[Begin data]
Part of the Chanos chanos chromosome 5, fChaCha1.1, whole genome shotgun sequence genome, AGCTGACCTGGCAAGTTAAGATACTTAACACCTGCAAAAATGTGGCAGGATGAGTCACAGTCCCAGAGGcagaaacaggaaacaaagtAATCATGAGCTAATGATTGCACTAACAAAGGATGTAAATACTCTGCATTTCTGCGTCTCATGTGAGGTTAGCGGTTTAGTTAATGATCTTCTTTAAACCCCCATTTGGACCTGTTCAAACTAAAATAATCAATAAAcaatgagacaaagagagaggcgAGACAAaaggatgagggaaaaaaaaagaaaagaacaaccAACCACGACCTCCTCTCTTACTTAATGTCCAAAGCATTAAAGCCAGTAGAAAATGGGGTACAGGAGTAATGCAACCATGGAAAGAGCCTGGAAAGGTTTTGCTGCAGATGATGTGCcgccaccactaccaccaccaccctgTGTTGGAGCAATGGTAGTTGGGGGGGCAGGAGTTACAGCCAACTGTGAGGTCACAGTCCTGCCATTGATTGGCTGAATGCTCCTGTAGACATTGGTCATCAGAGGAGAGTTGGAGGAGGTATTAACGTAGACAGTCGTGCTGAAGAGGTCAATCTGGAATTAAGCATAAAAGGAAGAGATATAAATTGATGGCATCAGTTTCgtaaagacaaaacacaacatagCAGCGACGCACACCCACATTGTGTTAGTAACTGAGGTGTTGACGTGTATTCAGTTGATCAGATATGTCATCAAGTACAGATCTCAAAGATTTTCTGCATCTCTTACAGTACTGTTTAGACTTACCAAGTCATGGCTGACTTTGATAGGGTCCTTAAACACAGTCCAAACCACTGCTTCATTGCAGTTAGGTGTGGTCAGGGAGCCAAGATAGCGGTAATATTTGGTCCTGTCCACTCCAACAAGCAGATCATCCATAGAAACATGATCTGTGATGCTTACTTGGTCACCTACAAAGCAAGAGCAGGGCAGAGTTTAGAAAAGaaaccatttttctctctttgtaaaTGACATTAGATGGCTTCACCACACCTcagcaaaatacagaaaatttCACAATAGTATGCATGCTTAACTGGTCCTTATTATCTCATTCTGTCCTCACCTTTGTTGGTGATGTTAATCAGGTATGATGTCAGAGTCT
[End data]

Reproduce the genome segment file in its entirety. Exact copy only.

Part of the Chanos chanos chromosome 5, fChaCha1.1, whole genome shotgun sequence genome, AGCTGACCTGGCAAGTTAAGATACTTAACACCTGCAAAAATGTGGCAGGATGAGTCACAGTCCCAGAGGcagaaacaggaaacaaagtAATCATGAGCTAATGATTGCACTAACAAAGGATGTAAATACTCTGCATTTCTGCGTCTCATGTGAGGTTAGCGGTTTAGTTAATGATCTTCTTTAAACCCCCATTTGGACCTGTTCAAACTAAAATAATCAATAAAcaatgagacaaagagagaggcgAGACAAaaggatgagggaaaaaaaaagaaaagaacaaccAACCACGACCTCCTCTCTTACTTAATGTCCAAAGCATTAAAGCCAGTAGAAAATGGGGTACAGGAGTAATGCAACCATGGAAAGAGCCTGGAAAGGTTTTGCTGCAGATGATGTGCcgccaccactaccaccaccaccctgTGTTGGAGCAATGGTAGTTGGGGGGGCAGGAGTTACAGCCAACTGTGAGGTCACAGTCCTGCCATTGATTGGCTGAATGCTCCTGTAGACATTGGTCATCAGAGGAGAGTTGGAGGAGGTATTAACGTAGACAGTCGTGCTGAAGAGGTCAATCTGGAATTAAGCATAAAAGGAAGAGATATAAATTGATGGCATCAGTTTCgtaaagacaaaacacaacatagCAGCGACGCACACCCACATTGTGTTAGTAACTGAGGTGTTGACGTGTATTCAGTTGATCAGATATGTCATCAAGTACAGATCTCAAAGATTTTCTGCATCTCTTACAGTACTGTTTAGACTTACCAAGTCATGGCTGACTTTGATAGGGTCCTTAAACACAGTCCAAACCACTGCTTCATTGCAGTTAGGTGTGGTCAGGGAGCCAAGATAGCGGTAATATTTGGTCCTGTCCACTCCAACAAGCAGATCATCCATAGAAACATGATCTGTGATGCTTACTTGGTCACCTACAAAGCAAGAGCAGGGCAGAGTTTAGAAAAGaaaccatttttctctctttgtaaaTGACATTAGATGGCTTCACCACACCTcagcaaaatacagaaaatttCACAATAGTATGCATGCTTAACTGGTCCTTATTATCTCATTCTGTCCTCACCTTTGTTGGTGATGTTAATCAGGTATGATGTCAGAGTCT